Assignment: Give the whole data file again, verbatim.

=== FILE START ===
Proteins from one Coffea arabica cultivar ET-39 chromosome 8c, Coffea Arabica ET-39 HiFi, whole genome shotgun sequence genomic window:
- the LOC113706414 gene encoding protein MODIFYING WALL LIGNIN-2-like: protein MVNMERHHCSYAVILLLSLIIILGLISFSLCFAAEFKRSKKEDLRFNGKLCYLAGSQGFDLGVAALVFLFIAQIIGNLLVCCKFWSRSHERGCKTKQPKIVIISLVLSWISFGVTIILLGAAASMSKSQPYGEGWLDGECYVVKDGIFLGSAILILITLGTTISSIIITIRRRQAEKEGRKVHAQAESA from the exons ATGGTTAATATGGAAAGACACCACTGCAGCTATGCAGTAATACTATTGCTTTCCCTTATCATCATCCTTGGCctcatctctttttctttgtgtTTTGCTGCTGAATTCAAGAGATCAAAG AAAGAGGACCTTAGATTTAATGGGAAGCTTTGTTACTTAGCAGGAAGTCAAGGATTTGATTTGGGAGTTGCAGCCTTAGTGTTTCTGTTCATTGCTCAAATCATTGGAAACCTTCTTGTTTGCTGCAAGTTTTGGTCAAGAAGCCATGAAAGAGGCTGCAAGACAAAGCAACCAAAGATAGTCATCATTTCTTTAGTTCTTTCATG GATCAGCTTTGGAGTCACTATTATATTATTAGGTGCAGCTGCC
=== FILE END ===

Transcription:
Proteins from one Coffea arabica cultivar ET-39 chromosome 8c, Coffea Arabica ET-39 HiFi, whole genome shotgun sequence genomic window:
- the LOC113706414 gene encoding protein MODIFYING WALL LIGNIN-2-like: protein MVNMERHHCSYAVILLLSLIIILGLISFSLCFAAEFKRSKKEDLRFNGKLCYLAGSQGFDLGVAALVFLFIAQIIGNLLVCCKFWSRSHERGCKTKQPKIVIISLVLSWISFGVTIILLGAAASMSKSQPYGEGWLDGECYVVKDGIFLGSAILILITLGTTISSIIITIRRRQAEKEGRKVHAQAESA from the exons ATGGTTAATATGGAAAGACACCACTGCAGCTATGCAGTAATACTATTGCTTTCCCTTATCATCATCCTTGGCctcatctctttttctttgtgtTTTGCTGCTGAATTCAAGAGATCAAAG AAAGAGGACCTTAGATTTAATGGGAAGCTTTGTTACTTAGCAGGAAGTCAAGGATTTGATTTGGGAGTTGCAGCCTTAGTGTTTCTGTTCATTGCTCAAATCATTGGAAACCTTCTTGTTTGCTGCAAGTTTTGGTCAAGAAGCCATGAAAGAGGCTGCAAGACAAAGCAACCAAAGATAGTCATCATTTCTTTAGTTCTTTCATG GATCAGCTTTGGAGTCACTATTATATTATTAGGTGCAGCTGCC